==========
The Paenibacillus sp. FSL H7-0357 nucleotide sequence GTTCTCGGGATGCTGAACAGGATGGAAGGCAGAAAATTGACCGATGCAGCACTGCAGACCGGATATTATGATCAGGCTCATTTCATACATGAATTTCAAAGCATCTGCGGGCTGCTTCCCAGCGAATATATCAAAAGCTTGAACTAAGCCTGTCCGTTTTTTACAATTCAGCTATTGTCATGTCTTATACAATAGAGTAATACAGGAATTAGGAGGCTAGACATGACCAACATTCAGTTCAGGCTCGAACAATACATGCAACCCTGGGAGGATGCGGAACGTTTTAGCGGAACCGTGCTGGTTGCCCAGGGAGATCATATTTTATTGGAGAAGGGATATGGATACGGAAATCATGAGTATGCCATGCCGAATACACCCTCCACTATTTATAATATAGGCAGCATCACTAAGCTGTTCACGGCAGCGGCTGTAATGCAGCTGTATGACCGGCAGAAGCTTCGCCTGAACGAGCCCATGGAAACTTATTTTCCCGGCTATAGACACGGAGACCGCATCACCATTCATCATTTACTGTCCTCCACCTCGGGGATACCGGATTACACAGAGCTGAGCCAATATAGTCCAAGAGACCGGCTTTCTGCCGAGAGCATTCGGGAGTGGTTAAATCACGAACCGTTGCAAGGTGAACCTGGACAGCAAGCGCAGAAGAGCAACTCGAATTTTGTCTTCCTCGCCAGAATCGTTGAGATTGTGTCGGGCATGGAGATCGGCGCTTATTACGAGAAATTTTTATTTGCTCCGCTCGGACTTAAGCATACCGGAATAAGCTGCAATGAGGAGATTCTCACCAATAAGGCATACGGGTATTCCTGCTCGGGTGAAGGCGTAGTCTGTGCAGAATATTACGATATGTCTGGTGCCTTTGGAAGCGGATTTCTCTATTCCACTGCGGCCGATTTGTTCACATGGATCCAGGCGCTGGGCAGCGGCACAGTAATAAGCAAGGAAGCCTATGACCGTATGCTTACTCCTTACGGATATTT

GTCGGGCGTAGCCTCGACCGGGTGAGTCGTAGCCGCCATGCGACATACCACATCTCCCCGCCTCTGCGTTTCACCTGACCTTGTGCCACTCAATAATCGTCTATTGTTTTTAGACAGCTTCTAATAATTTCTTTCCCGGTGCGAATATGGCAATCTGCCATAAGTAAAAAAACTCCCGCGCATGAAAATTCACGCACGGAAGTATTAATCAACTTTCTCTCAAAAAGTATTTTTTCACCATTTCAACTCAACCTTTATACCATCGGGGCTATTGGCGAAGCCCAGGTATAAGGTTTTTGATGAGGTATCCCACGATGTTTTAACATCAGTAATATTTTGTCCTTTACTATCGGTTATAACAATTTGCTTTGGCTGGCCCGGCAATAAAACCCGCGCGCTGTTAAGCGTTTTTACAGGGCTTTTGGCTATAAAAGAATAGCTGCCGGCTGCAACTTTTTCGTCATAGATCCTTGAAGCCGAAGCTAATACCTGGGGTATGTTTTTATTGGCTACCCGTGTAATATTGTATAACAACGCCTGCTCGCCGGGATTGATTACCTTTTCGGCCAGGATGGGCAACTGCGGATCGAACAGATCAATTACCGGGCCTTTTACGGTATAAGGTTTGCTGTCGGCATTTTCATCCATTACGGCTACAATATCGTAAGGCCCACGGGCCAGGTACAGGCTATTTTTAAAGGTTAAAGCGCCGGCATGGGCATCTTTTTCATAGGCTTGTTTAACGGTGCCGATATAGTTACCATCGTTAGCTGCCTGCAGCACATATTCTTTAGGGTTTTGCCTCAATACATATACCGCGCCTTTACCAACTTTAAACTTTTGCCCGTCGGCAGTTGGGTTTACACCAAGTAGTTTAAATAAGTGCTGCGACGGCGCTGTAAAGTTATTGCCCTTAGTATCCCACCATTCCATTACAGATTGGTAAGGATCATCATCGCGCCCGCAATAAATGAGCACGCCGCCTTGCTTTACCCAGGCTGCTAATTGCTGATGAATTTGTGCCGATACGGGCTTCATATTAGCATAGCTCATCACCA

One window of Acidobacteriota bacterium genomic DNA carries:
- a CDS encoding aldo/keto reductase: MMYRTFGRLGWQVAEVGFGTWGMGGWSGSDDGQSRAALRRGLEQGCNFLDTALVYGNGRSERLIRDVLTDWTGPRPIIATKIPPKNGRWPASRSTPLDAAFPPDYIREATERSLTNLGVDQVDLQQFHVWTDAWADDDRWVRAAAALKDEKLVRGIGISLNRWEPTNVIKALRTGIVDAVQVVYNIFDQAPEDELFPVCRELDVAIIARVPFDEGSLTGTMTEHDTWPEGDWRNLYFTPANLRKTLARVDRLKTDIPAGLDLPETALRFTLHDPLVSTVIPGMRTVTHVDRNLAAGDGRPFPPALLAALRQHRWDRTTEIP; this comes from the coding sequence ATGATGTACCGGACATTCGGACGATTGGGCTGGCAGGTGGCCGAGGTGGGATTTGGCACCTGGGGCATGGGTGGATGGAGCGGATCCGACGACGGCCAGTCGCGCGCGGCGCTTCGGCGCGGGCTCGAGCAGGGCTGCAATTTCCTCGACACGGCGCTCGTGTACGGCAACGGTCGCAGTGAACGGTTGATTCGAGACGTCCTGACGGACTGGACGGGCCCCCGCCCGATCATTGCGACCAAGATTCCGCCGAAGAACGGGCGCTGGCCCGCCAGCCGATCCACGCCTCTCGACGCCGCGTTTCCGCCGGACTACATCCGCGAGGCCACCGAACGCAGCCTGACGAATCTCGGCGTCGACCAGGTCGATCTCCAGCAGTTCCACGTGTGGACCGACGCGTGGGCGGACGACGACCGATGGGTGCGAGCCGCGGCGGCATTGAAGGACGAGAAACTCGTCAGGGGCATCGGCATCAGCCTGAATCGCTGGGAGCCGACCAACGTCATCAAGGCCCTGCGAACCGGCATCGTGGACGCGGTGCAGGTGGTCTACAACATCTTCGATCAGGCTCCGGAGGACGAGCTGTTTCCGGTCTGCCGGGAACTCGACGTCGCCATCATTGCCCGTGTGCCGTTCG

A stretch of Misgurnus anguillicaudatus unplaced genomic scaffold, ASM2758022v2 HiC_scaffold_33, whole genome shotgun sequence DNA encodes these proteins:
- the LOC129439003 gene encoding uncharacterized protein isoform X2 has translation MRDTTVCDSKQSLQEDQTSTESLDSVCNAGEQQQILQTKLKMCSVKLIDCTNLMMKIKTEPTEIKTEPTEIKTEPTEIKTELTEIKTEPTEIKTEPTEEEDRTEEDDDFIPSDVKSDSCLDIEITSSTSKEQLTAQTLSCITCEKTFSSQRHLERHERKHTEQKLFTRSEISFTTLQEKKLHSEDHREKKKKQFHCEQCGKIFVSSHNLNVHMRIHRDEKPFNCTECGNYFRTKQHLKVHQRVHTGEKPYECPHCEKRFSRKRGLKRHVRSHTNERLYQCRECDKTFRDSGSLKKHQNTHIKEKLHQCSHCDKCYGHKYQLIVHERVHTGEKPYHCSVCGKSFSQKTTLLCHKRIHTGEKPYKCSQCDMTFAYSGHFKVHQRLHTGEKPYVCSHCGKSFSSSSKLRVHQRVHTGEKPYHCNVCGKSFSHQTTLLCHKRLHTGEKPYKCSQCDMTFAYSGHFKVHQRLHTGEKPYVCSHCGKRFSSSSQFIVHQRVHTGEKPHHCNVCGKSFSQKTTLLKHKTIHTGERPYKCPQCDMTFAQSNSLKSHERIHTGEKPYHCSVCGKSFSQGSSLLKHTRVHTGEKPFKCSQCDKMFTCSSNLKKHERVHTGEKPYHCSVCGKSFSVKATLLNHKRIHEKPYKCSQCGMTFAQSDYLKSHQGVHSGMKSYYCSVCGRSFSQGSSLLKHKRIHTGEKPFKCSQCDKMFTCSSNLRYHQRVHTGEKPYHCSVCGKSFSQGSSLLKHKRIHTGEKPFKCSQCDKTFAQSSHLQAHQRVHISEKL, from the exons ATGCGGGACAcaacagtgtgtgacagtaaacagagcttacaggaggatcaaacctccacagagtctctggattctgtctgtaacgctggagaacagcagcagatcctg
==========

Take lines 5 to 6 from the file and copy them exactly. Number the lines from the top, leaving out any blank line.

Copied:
A stretch of Misgurnus anguillicaudatus unplaced genomic scaffold, ASM2758022v2 HiC_scaffold_33, whole genome shotgun sequence DNA encodes these proteins:
- the LOC129439003 gene encoding uncharacterized protein isoform X2 has translation MRDTTVCDSKQSLQEDQTSTESLDSVCNAGEQQQILQTKLKMCSVKLIDCTNLMMKIKTEPTEIKTEPTEIKTEPTEIKTELTEIKTEPTEIKTEPTEEEDRTEEDDDFIPSDVKSDSCLDIEITSSTSKEQLTAQTLSCITCEKTFSSQRHLERHERKHTEQKLFTRSEISFTTLQEKKLHSEDHREKKKKQFHCEQCGKIFVSSHNLNVHMRIHRDEKPFNCTECGNYFRTKQHLKVHQRVHTGEKPYECPHCEKRFSRKRGLKRHVRSHTNERLYQCRECDKTFRDSGSLKKHQNTHIKEKLHQCSHCDKCYGHKYQLIVHERVHTGEKPYHCSVCGKSFSQKTTLLCHKRIHTGEKPYKCSQCDMTFAYSGHFKVHQRLHTGEKPYVCSHCGKSFSSSSKLRVHQRVHTGEKPYHCNVCGKSFSHQTTLLCHKRLHTGEKPYKCSQCDMTFAYSGHFKVHQRLHTGEKPYVCSHCGKRFSSSSQFIVHQRVHTGEKPHHCNVCGKSFSQKTTLLKHKTIHTGERPYKCPQCDMTFAQSNSLKSHERIHTGEKPYHCSVCGKSFSQGSSLLKHTRVHTGEKPFKCSQCDKMFTCSSNLKKHERVHTGEKPYHCSVCGKSFSVKATLLNHKRIHEKPYKCSQCGMTFAQSDYLKSHQGVHSGMKSYYCSVCGRSFSQGSSLLKHKRIHTGEKPFKCSQCDKMFTCSSNLRYHQRVHTGEKPYHCSVCGKSFSQGSSLLKHKRIHTGEKPFKCSQCDKTFAQSSHLQAHQRVHISEKL, from the exons ATGCGGGACAcaacagtgtgtgacagtaaacagagcttacaggaggatcaaacctccacagagtctctggattctgtctgtaacgctggagaacagcagcagatcctg